A chest radiograph is repeated 4 hours after the removal of the tube thoracostomy. The results of this radiograph should confirm that no air has entered the chest and that the lung continues to remain fully expanded.
The underwater seal acts as a one-way valve through which air is expelled and prevented from reentering the pleural space during the next inspiration.
The collection chamber should be kept below the level of the patient’s chest at all times to prevent fluid from being siphoned into the pleural space.
The absence of fluid oscillations may indicate obstruction of the drainage system by clots or kinks, loss of subatmospheric pressure, or complete reexpansion of the lung.
Persistent bubbling may indicate a continuing bronchopleural air leak.
Clamping a pleural drain in the presence of a continuing air leak may result in a tension pneumothorax.
The water seal is a window into the pleural space. It reflects the pressure in the pleural space and exhibits bubbling if air is leaving the chest. In the multifunction chest drainage system, a graduated air leak meter (graduated 1-5) provides a way to measure the leak and monitor it over time. 
|Column is not oscillating||Blocked tubing||Squeeze, milk, or flush the drainage tubing; restoration of patency is confirmed by a respiration-related swing in the draining tube|
|Tubes dislodged/disconnected||Dislodged tube||Check connections and reposition under sterile technique; use new entry site if completely dislodged|
|Leak around the tube||Partial block in the draining system||Remove all blocks from the draining system; if leak persists, place a single nonabsorbable suture to close the leak|
|Underwater seal bottle/drainage system broken||N/A||Clamp chest tube, replace immediately with a fresh bottle/drainage system, and recreate the underwater seal|
|Blocked tube due to poor positioning||Tube gets trapped in the major fissure of the lung||Withdraw tube and reinsert at a different location.|
|Cardiac dysrhythmia||Tube is abutting the mediastinum||Try withdrawing the tube by 1-3 cm; if not helpful, remove the old tube and replace at a new entry site|
|Persistent pneumothorax||Obstructions or leaks in the drainage system||If no leak or obstruction is found, apply suction of up to -20 cm of water|
|Failure of the lung to fully reexpand||
|Infection||Rare; reflects breaks in sterility and incorrect management||Antibiotics|
Frequently Asked Questions
What size chest drains should be used?
Use as large a tube that passes comfortably through the intercostal space. As a general rule, in an adult patient, 24-28F is adequate to drain air, but 32-36F may be necessary to drain fluid.
Can chest drains be clamped?
Never clamp a bubbling drain, as the resultant pneumothorax can cause more problems for the patient. Check that all connections are secure, and then the patient can be subject to all nursing procedures, movement, and physiotherapy with no clamps on the drain. 
When are chest drains clamped?
Drains are clamped only in the following situations:
When the draining tubes and underwater seal bottle are to be changed
Just prior to tube removal, as a trial of clamping for 4-6 hours, to confirm that the air leak has stopped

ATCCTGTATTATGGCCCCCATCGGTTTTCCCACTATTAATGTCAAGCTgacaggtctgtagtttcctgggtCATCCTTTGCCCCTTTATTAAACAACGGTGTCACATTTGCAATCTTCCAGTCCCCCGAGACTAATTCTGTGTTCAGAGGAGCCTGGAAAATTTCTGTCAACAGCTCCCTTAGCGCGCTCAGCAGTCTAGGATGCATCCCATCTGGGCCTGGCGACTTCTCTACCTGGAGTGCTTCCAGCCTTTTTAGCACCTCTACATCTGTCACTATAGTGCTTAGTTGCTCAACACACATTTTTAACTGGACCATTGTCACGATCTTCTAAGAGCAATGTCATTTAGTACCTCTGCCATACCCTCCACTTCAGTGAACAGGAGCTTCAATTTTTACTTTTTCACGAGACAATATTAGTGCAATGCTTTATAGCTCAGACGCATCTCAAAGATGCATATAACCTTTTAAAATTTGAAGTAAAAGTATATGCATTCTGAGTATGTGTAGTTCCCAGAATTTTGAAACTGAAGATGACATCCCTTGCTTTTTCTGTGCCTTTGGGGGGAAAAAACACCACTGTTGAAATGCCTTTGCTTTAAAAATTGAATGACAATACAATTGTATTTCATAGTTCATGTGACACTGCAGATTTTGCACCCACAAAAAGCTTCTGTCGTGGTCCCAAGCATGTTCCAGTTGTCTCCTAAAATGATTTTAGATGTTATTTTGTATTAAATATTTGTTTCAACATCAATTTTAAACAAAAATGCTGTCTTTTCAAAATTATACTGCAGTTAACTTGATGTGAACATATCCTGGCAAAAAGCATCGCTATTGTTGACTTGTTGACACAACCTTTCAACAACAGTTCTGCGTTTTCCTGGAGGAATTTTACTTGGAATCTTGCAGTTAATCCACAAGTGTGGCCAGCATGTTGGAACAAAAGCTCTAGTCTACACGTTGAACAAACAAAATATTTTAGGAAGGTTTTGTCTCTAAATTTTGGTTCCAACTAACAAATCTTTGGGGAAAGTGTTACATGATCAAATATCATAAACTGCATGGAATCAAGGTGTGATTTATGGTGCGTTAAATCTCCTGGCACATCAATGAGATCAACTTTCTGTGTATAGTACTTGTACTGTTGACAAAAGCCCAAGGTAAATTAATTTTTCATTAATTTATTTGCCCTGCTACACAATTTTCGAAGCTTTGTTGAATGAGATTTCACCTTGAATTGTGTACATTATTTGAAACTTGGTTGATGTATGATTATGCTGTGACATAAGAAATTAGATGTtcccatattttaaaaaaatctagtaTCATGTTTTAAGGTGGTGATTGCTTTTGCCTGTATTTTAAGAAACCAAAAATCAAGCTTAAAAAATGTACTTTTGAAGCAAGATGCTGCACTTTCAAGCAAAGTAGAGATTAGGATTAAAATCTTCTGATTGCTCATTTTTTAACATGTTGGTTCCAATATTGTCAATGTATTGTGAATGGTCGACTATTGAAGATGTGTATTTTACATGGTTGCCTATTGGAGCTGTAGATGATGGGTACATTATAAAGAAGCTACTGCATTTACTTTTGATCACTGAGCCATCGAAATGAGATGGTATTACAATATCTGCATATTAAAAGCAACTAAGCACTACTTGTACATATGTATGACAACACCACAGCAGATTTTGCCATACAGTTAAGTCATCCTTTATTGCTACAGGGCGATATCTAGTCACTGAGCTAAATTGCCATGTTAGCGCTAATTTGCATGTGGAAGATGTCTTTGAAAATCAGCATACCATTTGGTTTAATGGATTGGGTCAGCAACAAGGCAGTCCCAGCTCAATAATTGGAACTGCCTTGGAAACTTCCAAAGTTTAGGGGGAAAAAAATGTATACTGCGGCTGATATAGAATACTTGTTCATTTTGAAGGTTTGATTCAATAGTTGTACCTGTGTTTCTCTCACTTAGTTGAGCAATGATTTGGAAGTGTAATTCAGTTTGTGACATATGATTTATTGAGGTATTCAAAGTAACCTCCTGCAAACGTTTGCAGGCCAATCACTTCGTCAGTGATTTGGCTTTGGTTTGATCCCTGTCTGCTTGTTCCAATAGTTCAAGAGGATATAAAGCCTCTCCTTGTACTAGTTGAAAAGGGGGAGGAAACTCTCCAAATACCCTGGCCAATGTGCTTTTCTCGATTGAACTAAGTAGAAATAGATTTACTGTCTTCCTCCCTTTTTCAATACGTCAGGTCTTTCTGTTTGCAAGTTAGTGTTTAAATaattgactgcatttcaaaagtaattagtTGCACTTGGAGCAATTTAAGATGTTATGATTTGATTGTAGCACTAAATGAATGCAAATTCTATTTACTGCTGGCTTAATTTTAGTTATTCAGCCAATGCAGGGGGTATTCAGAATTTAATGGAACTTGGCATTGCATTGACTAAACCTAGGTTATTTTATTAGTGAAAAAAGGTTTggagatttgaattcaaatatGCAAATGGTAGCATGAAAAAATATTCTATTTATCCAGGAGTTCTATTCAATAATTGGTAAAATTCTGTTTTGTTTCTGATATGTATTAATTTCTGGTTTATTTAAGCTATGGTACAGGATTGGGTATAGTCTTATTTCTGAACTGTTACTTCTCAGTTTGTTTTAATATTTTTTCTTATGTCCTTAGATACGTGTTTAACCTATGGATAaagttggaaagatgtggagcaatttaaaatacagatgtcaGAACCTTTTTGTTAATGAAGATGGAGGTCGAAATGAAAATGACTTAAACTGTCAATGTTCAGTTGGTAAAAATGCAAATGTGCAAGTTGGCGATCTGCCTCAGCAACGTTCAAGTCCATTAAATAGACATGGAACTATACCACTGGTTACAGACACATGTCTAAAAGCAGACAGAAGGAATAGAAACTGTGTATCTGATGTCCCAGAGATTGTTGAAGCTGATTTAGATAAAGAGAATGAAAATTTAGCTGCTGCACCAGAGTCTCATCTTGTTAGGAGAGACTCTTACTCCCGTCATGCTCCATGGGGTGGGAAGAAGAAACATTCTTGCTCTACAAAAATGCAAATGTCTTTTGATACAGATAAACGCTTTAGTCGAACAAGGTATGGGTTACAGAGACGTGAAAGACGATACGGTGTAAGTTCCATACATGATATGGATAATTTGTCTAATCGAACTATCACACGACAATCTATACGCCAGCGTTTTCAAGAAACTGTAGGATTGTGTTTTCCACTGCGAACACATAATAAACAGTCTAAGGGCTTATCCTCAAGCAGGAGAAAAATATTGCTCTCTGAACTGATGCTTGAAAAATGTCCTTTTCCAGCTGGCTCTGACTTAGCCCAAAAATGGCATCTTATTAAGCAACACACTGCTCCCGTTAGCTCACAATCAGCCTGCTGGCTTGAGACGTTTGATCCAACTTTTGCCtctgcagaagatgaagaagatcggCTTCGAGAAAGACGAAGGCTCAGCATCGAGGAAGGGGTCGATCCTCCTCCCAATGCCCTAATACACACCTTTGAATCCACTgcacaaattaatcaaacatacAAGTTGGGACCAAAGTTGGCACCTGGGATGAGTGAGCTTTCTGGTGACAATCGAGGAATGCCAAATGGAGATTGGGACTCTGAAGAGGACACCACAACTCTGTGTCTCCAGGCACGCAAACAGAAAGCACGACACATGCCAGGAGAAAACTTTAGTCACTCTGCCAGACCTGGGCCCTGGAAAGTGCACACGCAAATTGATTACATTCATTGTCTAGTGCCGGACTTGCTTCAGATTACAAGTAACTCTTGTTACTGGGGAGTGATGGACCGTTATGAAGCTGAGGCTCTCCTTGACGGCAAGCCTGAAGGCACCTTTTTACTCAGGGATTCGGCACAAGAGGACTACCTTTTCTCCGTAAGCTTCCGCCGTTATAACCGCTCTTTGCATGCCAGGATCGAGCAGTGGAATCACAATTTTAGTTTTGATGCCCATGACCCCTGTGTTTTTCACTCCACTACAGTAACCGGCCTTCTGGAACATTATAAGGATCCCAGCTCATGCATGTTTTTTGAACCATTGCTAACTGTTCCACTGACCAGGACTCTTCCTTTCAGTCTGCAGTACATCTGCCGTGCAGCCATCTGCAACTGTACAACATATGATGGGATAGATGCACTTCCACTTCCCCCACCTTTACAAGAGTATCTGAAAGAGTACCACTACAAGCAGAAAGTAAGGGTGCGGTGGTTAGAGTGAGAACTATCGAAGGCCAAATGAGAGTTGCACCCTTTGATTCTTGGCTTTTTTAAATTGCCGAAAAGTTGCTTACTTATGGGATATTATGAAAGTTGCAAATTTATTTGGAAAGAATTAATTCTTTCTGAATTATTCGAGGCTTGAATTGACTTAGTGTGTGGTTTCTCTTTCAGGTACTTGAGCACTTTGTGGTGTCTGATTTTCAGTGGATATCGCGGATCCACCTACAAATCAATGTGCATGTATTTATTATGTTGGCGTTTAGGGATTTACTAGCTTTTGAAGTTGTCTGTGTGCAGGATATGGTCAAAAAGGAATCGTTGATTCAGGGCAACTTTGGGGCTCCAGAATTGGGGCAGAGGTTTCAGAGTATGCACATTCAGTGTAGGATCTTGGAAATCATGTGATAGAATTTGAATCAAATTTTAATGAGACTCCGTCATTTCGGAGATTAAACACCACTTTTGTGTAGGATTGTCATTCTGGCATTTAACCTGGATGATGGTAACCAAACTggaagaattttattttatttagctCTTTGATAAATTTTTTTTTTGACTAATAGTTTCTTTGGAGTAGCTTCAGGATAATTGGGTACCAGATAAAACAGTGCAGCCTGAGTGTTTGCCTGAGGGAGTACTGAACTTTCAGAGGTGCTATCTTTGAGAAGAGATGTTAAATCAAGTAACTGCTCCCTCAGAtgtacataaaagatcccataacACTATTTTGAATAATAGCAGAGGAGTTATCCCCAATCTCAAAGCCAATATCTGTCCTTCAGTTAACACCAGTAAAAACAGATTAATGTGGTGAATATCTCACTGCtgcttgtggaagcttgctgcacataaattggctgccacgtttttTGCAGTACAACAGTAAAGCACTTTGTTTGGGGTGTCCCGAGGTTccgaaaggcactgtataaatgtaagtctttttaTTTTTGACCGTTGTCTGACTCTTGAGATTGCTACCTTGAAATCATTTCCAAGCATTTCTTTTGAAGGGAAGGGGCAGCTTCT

When reconnecting an accidentally disconnected tube that resulted in loss of the underwater seal
If the drain is clamped, it should be unclamped as soon as possible by the same individual who put the clamp on; clamps are sometimes overlooked when patients are handed over during shift changes of medical personnel; clamps that are not removed lead to deterioration of the patient’s condition
Can a patient with a chest drain inserted be moved?
Yes; patients with chest drains can be moved around as usual. All connections have to be checked for security, and the underwater seal bottle has to be kept erect at a level of about 100 cm below the patient’s chest.
What suction pressure should be applied?
As a general rule, suction pressures need to be between -10 and -20 cm of water (-2 to - 3 kPa). While up to 25 cm of water suction pressure is needed for massive air leaks, 5 cm of suction pressure is sufficient to help drain fluid contents out of the chest.
How long should chest drains be left in?
Apposition of the two layers of the pleura is essential to seal air leaks and reduce the drainage. All air leaks eventually stop if the lung can be kept fully expanded constantly. This usually occurs within a week, but it may take as long as 4-6 weeks.
If the air leak persists, the case needs to be reviewed by a thoracic surgeon. If significant discharge is evident, but the lung seems to be adherent, conversion to open-tube drainage may be needed.
Do alternatives to underwater bottle drainage exist?
Yes; artificially made one-way valve systems may be alternatives to underwater bottle drainage.
The flutter valve (Heimlich) is a one-way system created with a plastic diaphragm, which allows air to escape from the chest and yet maintains expansion of the lung. It is attached to the chest drain and strapped to the patient’s side, allowing greater mobility of the patient. The flutter valve can be used for pneumothorax only.
The intercostal drainage bag: is a plastic bag built around a tube that reaches to the bottom of the bag. The bag is then filled with fluid to the prescribed level, and this acts as the underwater seal. The tube, which is about 1 m long, is connected to the intercostal tube. This bag can now collect up to 200 mL of drainage before the contents have to be drained and fresh fluid poured in to recreate the underwater seal. The bag can be strapped to the thigh of the patient and must always be kept erect. If fluid is draining but air is not leaking, a simple Urosac can be attached to the end of the intercostal tube.